Oct. 16, 2008 -- Having surgery abroad can be a risky proposition for "transplant tourists" from the United States who go overseas to get kidneys to avoid long waiting lists, a new study says.
It's estimated that hundreds of U.S. residents go abroad annually for such operations, Jagbir Gill, MD, lead author of the study and a kidney specialist at the University of British Columbia, tells WebMD.
Most of his fellow researchers were scientists at the University of California, Los Angeles (UCLA), where Gill was, until recently, a post-graduate fellow.
Gill said people who leave the country for kidney transplants experience more severe postoperative complications, more serious infections, and a higher incidence of acute rejection.
Gill says he and colleagues studied the outcomes of kidney transplant recipients who had seen doctors at UCLA before traveling abroad and returned there after surgery overseas.
They compared the conditions of the transplant tourists to similar patients who underwent both transplantation and follow-up care at UCLA. The study included 33 people who went abroad for kidneys and 66 UCLA-transplanted patients.
A year after their operations, kidney rejection occurred in 30% of those who went abroad, compared with 12% of the patients operated on at UCLA. The severity and types of infections also were worse.
Twenty-seven percent of those who went abroad were hospitalized with infection listed as the primary cause, compared with 9% of the UCLA-treated patients.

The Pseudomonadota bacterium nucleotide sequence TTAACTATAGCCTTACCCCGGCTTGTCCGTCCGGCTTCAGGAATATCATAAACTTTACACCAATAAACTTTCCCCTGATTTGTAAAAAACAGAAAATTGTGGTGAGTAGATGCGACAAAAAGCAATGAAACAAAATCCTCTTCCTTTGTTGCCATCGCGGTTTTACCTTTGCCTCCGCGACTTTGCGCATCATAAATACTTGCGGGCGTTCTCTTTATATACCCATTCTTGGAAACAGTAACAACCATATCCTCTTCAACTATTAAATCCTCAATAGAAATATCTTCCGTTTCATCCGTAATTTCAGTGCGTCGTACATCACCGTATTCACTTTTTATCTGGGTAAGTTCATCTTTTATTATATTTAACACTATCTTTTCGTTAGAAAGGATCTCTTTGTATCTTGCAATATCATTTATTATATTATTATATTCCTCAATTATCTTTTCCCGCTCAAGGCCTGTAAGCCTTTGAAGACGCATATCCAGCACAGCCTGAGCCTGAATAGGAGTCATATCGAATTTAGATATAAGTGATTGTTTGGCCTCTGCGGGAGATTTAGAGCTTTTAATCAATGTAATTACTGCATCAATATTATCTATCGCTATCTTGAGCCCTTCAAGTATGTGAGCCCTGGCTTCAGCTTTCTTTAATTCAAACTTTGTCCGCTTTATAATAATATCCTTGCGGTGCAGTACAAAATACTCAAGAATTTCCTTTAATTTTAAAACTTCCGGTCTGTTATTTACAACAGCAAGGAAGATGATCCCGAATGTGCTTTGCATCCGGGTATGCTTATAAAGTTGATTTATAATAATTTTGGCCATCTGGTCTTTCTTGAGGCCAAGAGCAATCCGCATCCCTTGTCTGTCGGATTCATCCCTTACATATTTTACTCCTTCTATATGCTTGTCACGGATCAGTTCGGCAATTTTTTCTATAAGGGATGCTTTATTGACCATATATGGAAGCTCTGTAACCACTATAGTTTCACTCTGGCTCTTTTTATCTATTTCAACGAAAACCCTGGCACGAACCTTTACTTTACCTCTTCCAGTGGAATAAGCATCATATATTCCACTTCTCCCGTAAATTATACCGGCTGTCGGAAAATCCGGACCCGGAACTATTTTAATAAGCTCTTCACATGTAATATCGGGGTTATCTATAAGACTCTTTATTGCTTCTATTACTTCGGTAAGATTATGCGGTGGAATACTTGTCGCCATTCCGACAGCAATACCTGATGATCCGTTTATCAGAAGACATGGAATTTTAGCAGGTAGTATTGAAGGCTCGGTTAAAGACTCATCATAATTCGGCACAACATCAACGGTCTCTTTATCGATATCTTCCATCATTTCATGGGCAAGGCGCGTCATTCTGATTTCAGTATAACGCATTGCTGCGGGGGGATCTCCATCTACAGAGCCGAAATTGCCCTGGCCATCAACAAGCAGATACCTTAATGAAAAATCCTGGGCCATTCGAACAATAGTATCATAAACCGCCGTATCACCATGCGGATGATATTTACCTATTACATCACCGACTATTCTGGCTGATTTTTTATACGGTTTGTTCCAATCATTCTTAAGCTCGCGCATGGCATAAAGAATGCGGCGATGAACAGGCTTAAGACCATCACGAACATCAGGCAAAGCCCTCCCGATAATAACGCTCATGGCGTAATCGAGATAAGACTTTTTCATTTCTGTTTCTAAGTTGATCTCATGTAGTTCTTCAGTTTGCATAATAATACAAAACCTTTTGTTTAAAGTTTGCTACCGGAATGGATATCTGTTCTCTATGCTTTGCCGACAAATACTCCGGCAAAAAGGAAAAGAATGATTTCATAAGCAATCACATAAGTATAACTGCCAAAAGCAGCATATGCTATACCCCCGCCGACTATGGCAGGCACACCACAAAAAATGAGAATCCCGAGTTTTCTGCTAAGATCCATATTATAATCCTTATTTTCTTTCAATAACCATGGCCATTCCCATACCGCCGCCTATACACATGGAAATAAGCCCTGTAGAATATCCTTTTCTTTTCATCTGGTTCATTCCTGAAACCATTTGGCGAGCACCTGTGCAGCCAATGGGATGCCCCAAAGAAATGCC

One transplant tourist died of liver failure, probably as a consequence of donor-contracted hepatitis B.
The report, published in the November issue of the Clinical Journal of the American Society of Nephrology, said 42% of the transplant tourists studied had surgeries in China, 18% in Iran, 12% in the Philippines, and 9% in India. Pakistan, Peru, Egypt, Turkey, Mexico, and Thailand each accounted for 3%.
There's good reason transplant tourism is on the rise, says Gerald Lipshutz, MD, a UCLA surgeon and member of the study team.
At least 70,000 people in the U.S. are waiting for a kidney transplant at any given time, but there are only about 10,000 of the procedures performed a year. The average wait is at least five years, Lipshutz says.
The buying and selling of human tissue is illegal in the United States, but it's not unlawful for people to go abroad to buy organs, Lipshutz says.
"It's a big risk for people who go abroad, but it's also a big ethical issue," Lipshutz tells WebMD, adding that it's likely some organs transplanted overseas come from prisoners.
In a news release accompanying the study, the researchers say the higher incidence of infectious complications in those who went abroad "may reflect a number of issues related to tourism, including difficulties maintaining and monitoring immunosuppression during the transition of care."
Other factors for poorer outcomes include "the lack of preventive care for infections early after transplantation, the varying infectious disease characteristics of different countries, and the unclear means of selecting donors in many of these cases," it says.
The researchers could not determine how many tourists received kidneys from vendors. Some received kidneys from deceased humans, and at least two from blood relatives.
"Most of those people are desperate to be off dialysis," Lipshutz says, "so they go overseas."
Allan Kirk, MD, of Emory University in Atlanta, says the study clearly showed the danger of overseas transplants.
"Moving to an environment that is just sewing a kidney in doesn't take advantage of a multidisciplinary team approach" patients need, Kirk says.
Kidney transplantation isn't "thoroughly vetted" overseas as it is in the U.S., he says.
About 20 million Americans have some evidence of chronic kidney disease and are at risk of developing kidney failure, according to the American Society of Nephrology. Some 485,000 Americans require ongoing treatment, such as dialysis.